Rie Hachiyanagi came to the United States as a high school exchange student in rural Kansas from Sapporo, Japan. Her initial inability to effectively communicate in English led her to engage in artistic forms of expression.
Hachiyanagi’s installation/handmade paper works, such as houses of beings and Lucid Absurdity, have dealt with the correspondence between visual and textual languages, which is established upon the absurd conflicts among urges, necessities, and mortality. She draws her philosophy from Camus, Heidegger, Haiku poets, modern Japanese novelists, and ancient Chinese thinkers.
Hachiyanagi’s artistic development is threaded with a series of performance works that are inspired by autobiographical events and social issues. Benevolence evoked an inner quietness with extremely slow and repetitive motions, questioning the exponential acceleration of our contemporary lives. MISEMONO: SIDESHOW dealt with cultural stereotypes and racial issues. Ritual for RED was a re-enactment of the lost memories suffered from a severe auto accident.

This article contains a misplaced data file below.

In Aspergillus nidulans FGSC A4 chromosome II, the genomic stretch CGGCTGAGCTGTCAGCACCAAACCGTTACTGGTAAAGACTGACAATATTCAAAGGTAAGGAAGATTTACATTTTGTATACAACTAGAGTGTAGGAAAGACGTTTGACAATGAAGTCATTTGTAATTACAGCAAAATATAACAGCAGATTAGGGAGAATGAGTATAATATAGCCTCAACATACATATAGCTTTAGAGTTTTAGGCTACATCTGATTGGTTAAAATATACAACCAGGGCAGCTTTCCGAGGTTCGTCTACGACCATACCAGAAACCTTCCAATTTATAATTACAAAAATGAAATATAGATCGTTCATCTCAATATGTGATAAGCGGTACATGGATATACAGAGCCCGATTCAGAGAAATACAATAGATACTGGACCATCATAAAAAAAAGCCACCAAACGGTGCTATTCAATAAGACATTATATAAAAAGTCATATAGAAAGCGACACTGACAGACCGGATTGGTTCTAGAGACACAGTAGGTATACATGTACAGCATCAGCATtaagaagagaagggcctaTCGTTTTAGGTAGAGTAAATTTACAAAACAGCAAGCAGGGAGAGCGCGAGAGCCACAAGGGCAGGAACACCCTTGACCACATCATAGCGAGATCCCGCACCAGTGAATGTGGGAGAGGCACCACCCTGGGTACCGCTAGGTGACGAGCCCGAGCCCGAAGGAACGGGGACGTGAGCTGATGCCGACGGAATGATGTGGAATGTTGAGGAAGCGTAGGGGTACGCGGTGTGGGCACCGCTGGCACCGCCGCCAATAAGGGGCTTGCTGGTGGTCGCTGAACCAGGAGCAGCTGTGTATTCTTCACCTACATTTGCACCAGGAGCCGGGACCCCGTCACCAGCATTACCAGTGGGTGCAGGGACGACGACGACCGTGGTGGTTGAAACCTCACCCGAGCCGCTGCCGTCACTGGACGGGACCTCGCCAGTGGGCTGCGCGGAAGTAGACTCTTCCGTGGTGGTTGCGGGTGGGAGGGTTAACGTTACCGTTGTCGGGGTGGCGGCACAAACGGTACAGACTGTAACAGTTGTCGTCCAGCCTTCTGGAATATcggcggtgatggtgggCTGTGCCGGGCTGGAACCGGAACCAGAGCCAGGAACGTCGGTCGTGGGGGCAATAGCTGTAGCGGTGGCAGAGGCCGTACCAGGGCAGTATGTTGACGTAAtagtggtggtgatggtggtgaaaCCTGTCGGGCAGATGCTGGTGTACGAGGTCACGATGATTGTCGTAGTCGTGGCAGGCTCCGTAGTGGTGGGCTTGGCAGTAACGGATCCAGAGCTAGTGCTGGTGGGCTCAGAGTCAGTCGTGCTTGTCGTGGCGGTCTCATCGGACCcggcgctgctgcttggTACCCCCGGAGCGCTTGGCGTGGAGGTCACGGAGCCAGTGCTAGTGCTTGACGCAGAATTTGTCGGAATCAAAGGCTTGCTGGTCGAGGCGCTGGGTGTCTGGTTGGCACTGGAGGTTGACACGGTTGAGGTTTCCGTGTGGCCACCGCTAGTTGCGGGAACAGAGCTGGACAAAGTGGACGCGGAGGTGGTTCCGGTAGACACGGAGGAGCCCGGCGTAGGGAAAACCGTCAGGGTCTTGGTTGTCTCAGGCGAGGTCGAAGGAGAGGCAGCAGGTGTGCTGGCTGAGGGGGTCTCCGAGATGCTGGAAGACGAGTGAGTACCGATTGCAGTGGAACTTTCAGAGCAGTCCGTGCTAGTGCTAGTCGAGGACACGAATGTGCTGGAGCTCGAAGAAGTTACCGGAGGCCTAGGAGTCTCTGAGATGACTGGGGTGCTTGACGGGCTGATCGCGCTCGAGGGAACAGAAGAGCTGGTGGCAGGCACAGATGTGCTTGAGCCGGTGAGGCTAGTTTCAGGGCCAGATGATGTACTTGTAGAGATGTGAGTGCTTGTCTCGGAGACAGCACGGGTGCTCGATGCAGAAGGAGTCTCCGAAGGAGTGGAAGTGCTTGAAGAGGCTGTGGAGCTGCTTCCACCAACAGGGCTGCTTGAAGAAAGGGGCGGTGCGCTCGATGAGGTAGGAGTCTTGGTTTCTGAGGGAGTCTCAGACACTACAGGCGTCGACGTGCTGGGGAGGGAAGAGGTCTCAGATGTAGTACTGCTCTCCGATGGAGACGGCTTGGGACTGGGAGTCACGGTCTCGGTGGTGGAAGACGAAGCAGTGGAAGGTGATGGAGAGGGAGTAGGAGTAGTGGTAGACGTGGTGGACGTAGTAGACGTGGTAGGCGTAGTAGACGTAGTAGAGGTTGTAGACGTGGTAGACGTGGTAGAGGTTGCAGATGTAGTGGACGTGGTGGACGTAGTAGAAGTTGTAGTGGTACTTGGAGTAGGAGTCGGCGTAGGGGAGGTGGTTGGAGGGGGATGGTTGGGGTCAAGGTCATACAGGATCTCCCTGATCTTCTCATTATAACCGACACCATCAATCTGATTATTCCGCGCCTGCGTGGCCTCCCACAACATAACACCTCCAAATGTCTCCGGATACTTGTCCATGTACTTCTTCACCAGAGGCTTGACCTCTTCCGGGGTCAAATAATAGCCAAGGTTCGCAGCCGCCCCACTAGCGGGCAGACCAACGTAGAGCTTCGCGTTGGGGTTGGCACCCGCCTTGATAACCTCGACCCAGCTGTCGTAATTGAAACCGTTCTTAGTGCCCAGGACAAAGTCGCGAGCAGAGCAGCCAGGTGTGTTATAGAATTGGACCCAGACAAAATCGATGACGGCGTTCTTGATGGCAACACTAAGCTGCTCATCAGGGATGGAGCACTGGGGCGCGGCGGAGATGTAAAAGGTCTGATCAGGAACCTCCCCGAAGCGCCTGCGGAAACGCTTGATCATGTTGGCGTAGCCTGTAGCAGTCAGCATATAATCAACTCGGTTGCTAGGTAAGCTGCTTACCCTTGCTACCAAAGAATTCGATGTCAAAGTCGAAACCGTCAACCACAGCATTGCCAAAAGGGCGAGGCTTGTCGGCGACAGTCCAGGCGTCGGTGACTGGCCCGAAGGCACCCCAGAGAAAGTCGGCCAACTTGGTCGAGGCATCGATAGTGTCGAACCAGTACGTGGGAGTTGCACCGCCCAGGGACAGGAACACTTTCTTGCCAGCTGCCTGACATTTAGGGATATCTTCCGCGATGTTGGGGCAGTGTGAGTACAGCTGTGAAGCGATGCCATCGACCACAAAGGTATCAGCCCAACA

One of Hachiyanagi’s ongoing research projects involves collecting and documenting stories from old Japanese papermakers before their knowledge disappears without being recorded. She hopes to uncover a crucial female role in the history of papermaking, which has seldom been discussed in the traditional craft world. In addition, her recent fascination with bamboo has led her to investigate both history and methods of bamboo papermaking.
Prior to coming to Mount Holyoke, Hachiyanagi taught at Alfred University in New York.